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No! Not Anytime Soon

How long is your runway?

➔ As more and more older workers find themselves seeking new opportunities in the job market, another significant portion of the older workforce has decided (by choice or by chance) to remain in the workforce well beyond the previously-accepted retirement age of 65. One by-product of this new phenomenon is that hiring workers – who tend to be much more stable than their younger counterparts – in their 50s doesn’t necessarily mean that you’re going to have to replace them in about ten years.

Here for the duration

The reasons that older workers are not going away anytime soon can be boiled down to three broad categories: financial, social and personal.

Financial reasons are many and varied. They don’t have enough saved for retirement; changes in retirement accounts; and desiring to maintain a certain lifestyle. Social reasons are equally as complex. Some crave the social interaction of the workplace while the skills that others are still considered valuable.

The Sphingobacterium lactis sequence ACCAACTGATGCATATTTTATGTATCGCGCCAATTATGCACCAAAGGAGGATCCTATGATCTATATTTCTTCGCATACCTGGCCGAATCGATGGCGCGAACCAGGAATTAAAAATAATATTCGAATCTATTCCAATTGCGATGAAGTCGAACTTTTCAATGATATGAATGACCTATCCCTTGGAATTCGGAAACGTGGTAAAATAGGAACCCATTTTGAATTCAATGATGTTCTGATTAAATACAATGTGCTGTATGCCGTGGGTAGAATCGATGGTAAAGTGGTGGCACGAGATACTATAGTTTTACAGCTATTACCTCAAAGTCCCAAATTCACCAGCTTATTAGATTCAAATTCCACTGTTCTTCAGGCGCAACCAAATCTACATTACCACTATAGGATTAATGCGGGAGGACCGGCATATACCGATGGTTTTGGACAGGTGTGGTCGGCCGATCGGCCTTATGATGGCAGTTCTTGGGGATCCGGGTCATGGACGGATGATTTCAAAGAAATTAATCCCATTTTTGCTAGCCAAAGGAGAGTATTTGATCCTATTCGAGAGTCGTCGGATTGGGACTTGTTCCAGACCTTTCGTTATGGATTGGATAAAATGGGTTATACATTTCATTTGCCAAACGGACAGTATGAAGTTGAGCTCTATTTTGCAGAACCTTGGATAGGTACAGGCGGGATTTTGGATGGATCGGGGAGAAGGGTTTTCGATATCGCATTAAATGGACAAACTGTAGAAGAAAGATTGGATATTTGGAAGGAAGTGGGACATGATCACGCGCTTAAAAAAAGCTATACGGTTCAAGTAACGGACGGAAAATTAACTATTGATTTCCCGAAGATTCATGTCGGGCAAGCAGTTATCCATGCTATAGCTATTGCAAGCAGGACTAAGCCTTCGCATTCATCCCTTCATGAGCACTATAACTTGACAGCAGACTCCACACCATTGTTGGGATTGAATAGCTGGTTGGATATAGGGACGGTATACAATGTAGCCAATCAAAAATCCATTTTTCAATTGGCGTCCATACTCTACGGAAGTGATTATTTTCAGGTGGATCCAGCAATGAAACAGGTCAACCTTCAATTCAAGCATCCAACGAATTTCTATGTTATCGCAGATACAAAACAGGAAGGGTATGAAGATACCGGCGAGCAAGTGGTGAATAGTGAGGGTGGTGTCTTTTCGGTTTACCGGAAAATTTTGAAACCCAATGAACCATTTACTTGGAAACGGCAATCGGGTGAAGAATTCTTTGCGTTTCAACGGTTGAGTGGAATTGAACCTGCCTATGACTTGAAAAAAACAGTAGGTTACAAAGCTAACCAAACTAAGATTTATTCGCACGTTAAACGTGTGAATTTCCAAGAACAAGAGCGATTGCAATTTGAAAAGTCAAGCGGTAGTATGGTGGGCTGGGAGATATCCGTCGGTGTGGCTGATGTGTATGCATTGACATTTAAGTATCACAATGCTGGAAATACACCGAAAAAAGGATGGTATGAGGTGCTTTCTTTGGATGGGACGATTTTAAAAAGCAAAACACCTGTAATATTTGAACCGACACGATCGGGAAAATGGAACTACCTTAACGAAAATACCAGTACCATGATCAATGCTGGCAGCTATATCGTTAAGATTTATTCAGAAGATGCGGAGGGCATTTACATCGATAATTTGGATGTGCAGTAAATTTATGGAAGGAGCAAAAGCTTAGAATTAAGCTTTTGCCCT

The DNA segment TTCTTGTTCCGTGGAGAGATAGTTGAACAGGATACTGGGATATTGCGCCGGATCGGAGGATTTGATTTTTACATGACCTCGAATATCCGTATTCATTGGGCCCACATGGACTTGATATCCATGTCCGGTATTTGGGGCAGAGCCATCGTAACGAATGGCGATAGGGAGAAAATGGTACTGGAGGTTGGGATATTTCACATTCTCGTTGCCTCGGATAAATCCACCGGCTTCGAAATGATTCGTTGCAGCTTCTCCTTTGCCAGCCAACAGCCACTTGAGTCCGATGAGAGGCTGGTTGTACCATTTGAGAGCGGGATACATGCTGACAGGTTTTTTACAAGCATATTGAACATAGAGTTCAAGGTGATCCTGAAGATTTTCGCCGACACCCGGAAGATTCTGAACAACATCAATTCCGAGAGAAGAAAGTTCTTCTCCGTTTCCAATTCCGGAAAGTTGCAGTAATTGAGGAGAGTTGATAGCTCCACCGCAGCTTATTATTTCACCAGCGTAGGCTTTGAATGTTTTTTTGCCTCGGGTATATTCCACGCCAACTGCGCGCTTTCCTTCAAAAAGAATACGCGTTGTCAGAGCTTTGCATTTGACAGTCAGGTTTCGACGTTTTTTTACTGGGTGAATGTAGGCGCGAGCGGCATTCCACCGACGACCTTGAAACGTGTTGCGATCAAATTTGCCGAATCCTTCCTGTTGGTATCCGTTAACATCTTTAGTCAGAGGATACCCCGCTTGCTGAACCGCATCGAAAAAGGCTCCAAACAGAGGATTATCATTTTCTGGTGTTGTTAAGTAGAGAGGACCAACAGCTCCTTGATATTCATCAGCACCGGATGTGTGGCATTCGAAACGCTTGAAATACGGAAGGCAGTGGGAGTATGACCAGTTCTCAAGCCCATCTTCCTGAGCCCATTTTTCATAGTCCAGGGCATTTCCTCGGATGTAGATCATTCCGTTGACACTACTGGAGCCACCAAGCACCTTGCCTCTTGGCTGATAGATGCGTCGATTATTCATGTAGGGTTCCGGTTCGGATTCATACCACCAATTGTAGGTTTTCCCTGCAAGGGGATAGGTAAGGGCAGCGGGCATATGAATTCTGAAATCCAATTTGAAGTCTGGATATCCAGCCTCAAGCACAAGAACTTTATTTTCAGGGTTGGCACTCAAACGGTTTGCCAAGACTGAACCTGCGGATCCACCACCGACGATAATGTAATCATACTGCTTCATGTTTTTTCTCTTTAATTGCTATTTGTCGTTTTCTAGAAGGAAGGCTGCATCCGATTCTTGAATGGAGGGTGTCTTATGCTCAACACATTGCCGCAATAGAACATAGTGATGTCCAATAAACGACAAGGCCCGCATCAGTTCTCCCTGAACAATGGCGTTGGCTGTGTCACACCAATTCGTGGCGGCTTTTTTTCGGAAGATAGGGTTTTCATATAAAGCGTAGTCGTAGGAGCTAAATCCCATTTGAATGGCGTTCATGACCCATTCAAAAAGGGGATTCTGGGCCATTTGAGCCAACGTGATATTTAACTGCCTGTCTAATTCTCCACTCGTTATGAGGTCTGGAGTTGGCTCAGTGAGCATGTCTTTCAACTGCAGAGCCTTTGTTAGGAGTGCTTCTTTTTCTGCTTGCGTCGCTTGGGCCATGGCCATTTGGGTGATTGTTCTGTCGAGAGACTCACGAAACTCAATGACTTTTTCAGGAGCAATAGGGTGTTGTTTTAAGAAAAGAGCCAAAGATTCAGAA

Personal factors can be endless. Some simply enjoy their work and don’t want to give it up. Some want to continue making an impact on their cultures and society. Others are not weighed down by declining health issues.

According to the National Association of Working Women, both mature men and women have an 88 percent lower turnover rate than younger workers. And the Bureau of Labor Statistics reports that older workers remain with employers twice as long as workers between the ages of 25 and 35.

Also, the National Council on Aging reports that a Workforce Retention Survey from the American Psychological Association found that workers aged 55 and over were more likely than any other age group to remain in their current jobs.

Last, according to, 86 percent of business professionals plan to work well past the age at which they’re eligible for retirement and that number holds at more than 75 percent for all workers.


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